12 Oct Ensuring Your Dog Has a Safe and Fun Halloween at Home
Photo Credit: czaran19, Pixabay
Halloween ranks as the third most popular holiday in the United States, and for good reason. You can dress up however you like, eat as much candy as you like, carve pumpkins, and adorn your house with spooky décor. However, the very things that make Halloween great for humans can be dangerous for dogs. As a pet owner, it’s important that you take steps to ensure your dog has a safe and fun Halloween at home.
The candy and decorations are perhaps the biggest potential hazards for dogs. Many Halloween decorations feature wires and electric cords, which can cause choking, strangulation, or electric shock. Other decorations can be chewed up and result in injuries from shards of glass or plastic. Be sure to keep all decorations and cords out of reach. While using candles in pumpkins is ill advised even without pets around, it’s especially dangerous if you have pets, as they could knock it over and cause a fire or get too close and get burned.
Candy should also be kept out of reach. All forms of chocolate, especially baking or dark chocolate, are dangerous for dogs and can lead to death. Symptoms of chocolate poisoning may include vomiting, diarrhea, rapid breathing, increased heart rate, and seizures. Candies that contain the artificial sweetener xylitol are also poisonous to dogs, and even a small amount can create problems.
Pumpkins and corn aren’t toxic to dogs in small doses, but large quantities can result in gastrointestinal upset. Also, if your dog were to swallow large pieces, intestinal blockage could occur. When carving pumpkins, be sure to clean up well, as the seeds can be a choking hazard. As previously stated, moderate amounts of pumpkin are acceptable, so let your dog in on the fun by making dog-friendly pumpkin treats.
When strangers are constantly ringing the doorbell or knocking on the door, it can be alarming to your dog. The fact that the strangers are also dressed in strange ways and yelling for candy makes your dog even more on edge. Your dog may feel anxious, causing him to run out the front door or charge at someone. Even if your dog is well behaved, some children are afraid of dogs.
Prepare for a night of trick-or-treaters by keeping your dog confined and away from the door. Putting your dog in a secure room is best, but you can also keep him secured in the backyard. However, don’t leave the dog alone in the yard; someone should stay with him. Although it’s shocking and disconcerting, some pranksters have been known to tease, injure, steal, or even kill pets on Halloween night.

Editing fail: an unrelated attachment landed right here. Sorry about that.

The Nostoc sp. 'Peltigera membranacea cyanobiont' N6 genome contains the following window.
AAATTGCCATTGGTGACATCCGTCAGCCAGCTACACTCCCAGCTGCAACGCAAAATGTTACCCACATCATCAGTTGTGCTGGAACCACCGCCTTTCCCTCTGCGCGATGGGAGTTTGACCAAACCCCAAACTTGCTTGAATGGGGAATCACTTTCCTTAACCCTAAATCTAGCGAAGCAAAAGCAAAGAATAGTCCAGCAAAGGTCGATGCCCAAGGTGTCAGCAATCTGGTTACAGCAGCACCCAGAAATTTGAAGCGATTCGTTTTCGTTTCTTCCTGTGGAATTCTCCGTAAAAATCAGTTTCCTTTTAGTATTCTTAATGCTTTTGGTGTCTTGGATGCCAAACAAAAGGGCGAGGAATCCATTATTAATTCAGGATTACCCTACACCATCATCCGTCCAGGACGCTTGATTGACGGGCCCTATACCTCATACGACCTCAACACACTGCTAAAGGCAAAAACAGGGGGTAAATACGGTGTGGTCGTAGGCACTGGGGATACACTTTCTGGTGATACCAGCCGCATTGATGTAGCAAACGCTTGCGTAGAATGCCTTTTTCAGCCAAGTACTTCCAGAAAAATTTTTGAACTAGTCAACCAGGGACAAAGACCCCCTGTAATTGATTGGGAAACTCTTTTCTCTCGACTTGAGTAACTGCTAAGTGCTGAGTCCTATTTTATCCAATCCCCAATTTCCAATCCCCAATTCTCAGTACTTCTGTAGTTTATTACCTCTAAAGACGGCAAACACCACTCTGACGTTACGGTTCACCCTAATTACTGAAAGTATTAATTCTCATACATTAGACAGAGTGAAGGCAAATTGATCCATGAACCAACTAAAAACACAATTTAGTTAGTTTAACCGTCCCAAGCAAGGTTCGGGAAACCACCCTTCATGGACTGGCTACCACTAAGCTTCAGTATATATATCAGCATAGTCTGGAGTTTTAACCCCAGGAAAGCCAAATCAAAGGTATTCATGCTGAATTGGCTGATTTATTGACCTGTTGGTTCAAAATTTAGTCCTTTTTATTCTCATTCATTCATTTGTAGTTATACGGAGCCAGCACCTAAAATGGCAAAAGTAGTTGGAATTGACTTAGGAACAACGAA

If you think your dog will enjoy wearing a Halloween costume, test it out before the big night to ensure he tolerates it and is comfortable. Remove the costume immediately if your dog shows signs of discomfort, inability to bark or breathe, has restricted movement, or any other abnormal behaviors. A festive bandana can be a safe option, or just let your dog rock his usual look.
Because your dog has an increased chance of escaping and becoming lost on Halloween – no matter how careful you are – it’s imperative that you ensure your dog has the proper identification in order to increase the chances that he will be returned. Even if your pet has an embedded microchip, he should have tags with your current address and phone number. Also, be aware of steps to take should your dog become lost.
Halloween can be festive and fun for humans, but it can be scary or dangerous for dogs. The decorations, candy, and other foods can pose serious health risks for dogs, so be extremely careful. Also, trick-or-treating can be confusing and stressful for dogs, so place him somewhere that will help make the night easier on everyone. If you want to dress your dog up, be mindful of how he feels about it. Lastly, get your dogs IDs up to date. Taking steps ahead of time and thinking about your dog’s needs while planning can keep him safe and comfortable this Halloween.